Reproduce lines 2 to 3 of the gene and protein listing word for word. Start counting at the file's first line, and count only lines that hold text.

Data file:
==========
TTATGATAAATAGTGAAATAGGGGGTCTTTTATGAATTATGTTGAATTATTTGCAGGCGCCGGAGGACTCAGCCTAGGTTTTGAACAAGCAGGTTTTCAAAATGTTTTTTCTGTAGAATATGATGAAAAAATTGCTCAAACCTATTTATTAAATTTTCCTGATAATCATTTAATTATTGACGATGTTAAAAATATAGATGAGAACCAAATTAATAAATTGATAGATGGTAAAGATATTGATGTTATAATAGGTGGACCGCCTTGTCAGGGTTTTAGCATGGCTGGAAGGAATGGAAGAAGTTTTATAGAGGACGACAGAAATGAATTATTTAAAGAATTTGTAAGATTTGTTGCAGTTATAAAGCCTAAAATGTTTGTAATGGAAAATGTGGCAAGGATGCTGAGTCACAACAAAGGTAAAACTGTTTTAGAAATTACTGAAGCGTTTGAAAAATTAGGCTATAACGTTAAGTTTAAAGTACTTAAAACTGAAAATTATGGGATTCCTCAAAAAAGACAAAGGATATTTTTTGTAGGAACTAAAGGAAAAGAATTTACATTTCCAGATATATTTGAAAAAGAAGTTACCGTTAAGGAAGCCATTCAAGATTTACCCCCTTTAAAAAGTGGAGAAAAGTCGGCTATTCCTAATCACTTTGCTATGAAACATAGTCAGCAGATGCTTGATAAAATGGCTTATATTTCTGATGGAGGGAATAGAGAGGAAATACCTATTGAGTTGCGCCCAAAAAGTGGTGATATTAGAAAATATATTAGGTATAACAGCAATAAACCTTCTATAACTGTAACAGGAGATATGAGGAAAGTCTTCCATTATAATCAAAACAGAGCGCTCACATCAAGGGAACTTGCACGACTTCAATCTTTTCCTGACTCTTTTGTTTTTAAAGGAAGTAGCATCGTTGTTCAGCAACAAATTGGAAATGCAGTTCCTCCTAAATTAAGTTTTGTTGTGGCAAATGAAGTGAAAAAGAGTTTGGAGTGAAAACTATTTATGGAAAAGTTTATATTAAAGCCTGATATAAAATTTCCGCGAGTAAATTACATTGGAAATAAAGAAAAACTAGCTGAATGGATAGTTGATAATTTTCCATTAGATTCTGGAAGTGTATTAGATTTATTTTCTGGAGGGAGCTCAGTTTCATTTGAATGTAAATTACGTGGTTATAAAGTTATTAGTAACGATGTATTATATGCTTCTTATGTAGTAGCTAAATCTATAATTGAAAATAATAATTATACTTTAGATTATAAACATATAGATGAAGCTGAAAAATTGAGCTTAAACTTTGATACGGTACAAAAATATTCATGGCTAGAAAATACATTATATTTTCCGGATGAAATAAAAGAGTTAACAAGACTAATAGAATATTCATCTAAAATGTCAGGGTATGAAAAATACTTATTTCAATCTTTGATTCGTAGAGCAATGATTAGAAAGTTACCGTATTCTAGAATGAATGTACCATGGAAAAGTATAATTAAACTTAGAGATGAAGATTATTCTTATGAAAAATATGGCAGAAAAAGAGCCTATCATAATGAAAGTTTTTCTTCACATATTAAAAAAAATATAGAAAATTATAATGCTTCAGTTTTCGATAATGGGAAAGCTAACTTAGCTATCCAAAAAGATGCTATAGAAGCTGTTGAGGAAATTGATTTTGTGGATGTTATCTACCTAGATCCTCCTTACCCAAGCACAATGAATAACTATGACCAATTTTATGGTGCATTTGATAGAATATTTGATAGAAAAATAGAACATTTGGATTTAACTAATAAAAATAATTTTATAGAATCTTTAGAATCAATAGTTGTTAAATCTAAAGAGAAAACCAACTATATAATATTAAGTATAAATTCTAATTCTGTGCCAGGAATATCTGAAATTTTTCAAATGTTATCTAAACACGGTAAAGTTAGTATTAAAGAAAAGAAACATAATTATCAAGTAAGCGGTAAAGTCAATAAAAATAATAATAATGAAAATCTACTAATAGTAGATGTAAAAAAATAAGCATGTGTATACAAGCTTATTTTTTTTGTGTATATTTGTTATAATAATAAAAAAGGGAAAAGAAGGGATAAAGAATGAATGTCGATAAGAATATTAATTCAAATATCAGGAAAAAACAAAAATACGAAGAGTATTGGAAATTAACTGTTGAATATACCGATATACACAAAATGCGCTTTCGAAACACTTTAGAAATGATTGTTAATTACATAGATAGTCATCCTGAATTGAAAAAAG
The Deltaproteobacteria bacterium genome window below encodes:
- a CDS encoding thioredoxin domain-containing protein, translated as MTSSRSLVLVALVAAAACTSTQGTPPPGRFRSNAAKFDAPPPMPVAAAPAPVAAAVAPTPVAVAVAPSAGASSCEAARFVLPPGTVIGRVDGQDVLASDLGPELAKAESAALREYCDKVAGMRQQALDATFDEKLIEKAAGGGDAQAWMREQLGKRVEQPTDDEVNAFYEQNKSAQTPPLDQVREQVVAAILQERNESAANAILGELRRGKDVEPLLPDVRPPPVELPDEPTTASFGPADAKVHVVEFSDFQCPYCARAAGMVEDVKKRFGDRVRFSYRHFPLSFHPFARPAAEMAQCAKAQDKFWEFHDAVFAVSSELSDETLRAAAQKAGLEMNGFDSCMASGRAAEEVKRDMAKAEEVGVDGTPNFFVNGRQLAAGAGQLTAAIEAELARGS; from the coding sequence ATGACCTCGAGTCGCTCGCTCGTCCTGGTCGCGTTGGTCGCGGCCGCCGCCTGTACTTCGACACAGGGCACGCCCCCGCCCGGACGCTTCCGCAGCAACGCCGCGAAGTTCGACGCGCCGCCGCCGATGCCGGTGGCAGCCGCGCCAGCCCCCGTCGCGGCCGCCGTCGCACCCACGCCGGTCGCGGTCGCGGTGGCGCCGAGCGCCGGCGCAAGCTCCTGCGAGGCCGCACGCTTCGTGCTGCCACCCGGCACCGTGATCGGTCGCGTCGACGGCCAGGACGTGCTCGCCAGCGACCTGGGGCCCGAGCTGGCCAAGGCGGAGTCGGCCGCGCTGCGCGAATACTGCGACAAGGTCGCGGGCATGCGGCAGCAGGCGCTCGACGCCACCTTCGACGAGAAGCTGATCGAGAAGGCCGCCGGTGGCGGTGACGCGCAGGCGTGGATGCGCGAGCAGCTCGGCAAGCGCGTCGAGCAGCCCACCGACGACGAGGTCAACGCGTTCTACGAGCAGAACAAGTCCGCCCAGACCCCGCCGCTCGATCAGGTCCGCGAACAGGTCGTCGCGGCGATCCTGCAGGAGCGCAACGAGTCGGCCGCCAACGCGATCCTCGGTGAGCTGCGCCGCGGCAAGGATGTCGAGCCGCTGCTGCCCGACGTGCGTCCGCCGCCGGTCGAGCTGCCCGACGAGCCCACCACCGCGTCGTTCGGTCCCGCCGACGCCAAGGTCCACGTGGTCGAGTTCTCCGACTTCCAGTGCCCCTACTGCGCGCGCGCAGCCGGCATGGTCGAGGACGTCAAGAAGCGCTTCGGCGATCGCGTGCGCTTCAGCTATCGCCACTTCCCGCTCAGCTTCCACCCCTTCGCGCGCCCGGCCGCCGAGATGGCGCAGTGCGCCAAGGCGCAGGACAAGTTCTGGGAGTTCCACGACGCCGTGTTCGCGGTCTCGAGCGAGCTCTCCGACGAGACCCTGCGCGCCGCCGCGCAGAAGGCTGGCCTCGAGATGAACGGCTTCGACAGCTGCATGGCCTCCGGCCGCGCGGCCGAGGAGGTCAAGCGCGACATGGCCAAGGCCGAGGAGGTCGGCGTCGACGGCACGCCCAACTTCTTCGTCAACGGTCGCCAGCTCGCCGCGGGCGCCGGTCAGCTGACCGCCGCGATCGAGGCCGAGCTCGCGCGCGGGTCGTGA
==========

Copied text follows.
The Deltaproteobacteria bacterium genome window below encodes:
- a CDS encoding thioredoxin domain-containing protein, translated as MTSSRSLVLVALVAAAACTSTQGTPPPGRFRSNAAKFDAPPPMPVAAAPAPVAAAVAPTPVAVAVAPSAGASSCEAARFVLPPGTVIGRVDGQDVLASDLGPELAKAESAALREYCDKVAGMRQQALDATFDEKLIEKAAGGGDAQAWMREQLGKRVEQPTDDEVNAFYEQNKSAQTPPLDQVREQVVAAILQERNESAANAILGELRRGKDVEPLLPDVRPPPVELPDEPTTASFGPADAKVHVVEFSDFQCPYCARAAGMVEDVKKRFGDRVRFSYRHFPLSFHPFARPAAEMAQCAKAQDKFWEFHDAVFAVSSELSDETLRAAAQKAGLEMNGFDSCMASGRAAEEVKRDMAKAEEVGVDGTPNFFVNGRQLAAGAGQLTAAIEAELARGS; from the coding sequence ATGACCTCGAGTCGCTCGCTCGTCCTGGTCGCGTTGGTCGCGGCCGCCGCCTGTACTTCGACACAGGGCACGCCCCCGCCCGGACGCTTCCGCAGCAACGCCGCGAAGTTCGACGCGCCGCCGCCGATGCCGGTGGCAGCCGCGCCAGCCCCCGTCGCGGCCGCCGTCGCACCCACGCCGGTCGCGGTCGCGGTGGCGCCGAGCGCCGGCGCAAGCTCCTGCGAGGCCGCACGCTTCGTGCTGCCACCCGGCACCGTGATCGGTCGCGTCGACGGCCAGGACGTGCTCGCCAGCGACCTGGGGCCCGAGCTGGCCAAGGCGGAGTCGGCCGCGCTGCGCGAATACTGCGACAAGGTCGCGGGCATGCGGCAGCAGGCGCTCGACGCCACCTTCGACGAGAAGCTGATCGAGAAGGCCGCCGGTGGCGGTGACGCGCAGGCGTGGATGCGCGAGCAGCTCGGCAAGCGCGTCGAGCAGCCCACCGACGACGAGGTCAACGCGTTCTACGAGCAGAACAAGTCCGCCCAGACCCCGCCGCTCGATCAGGTCCGCGAACAGGTCGTCGCGGCGATCCTGCAGGAGCGCAACGAGTCGGCCGCCAACGCGATCCTCGGTGAGCTGCGCCGCGGCAAGGATGTCGAGCCGCTGCTGCCCGACGTGCGTCCGCCGCCGGTCGAGCTGCCCGACGAGCCCACCACCGCGTCGTTCGGTCCCGCCGACGCCAAGGTCCACGTGGTCGAGTTCTCCGACTTCCAGTGCCCCTACTGCGCGCGCGCAGCCGGCATGGTCGAGGACGTCAAGAAGCGCTTCGGCGATCGCGTGCGCTTCAGCTATCGCCACTTCCCGCTCAGCTTCCACCCCTTCGCGCGCCCGGCCGCCGAGATGGCGCAGTGCGCCAAGGCGCAGGACAAGTTCTGGGAGTTCCACGACGCCGTGTTCGCGGTCTCGAGCGAGCTCTCCGACGAGACCCTGCGCGCCGCCGCGCAGAAGGCTGGCCTCGAGATGAACGGCTTCGACAGCTGCATGGCCTCCGGCCGCGCGGCCGAGGAGGTCAAGCGCGACATGGCCAAGGCCGAGGAGGTCGGCGTCGACGGCACGCCCAACTTCTTCGTCAACGGTCGCCAGCTCGCCGCGGGCGCCGGTCAGCTGACCGCCGCGATCGAGGCCGAGCTCGCGCGCGGGTCGTGA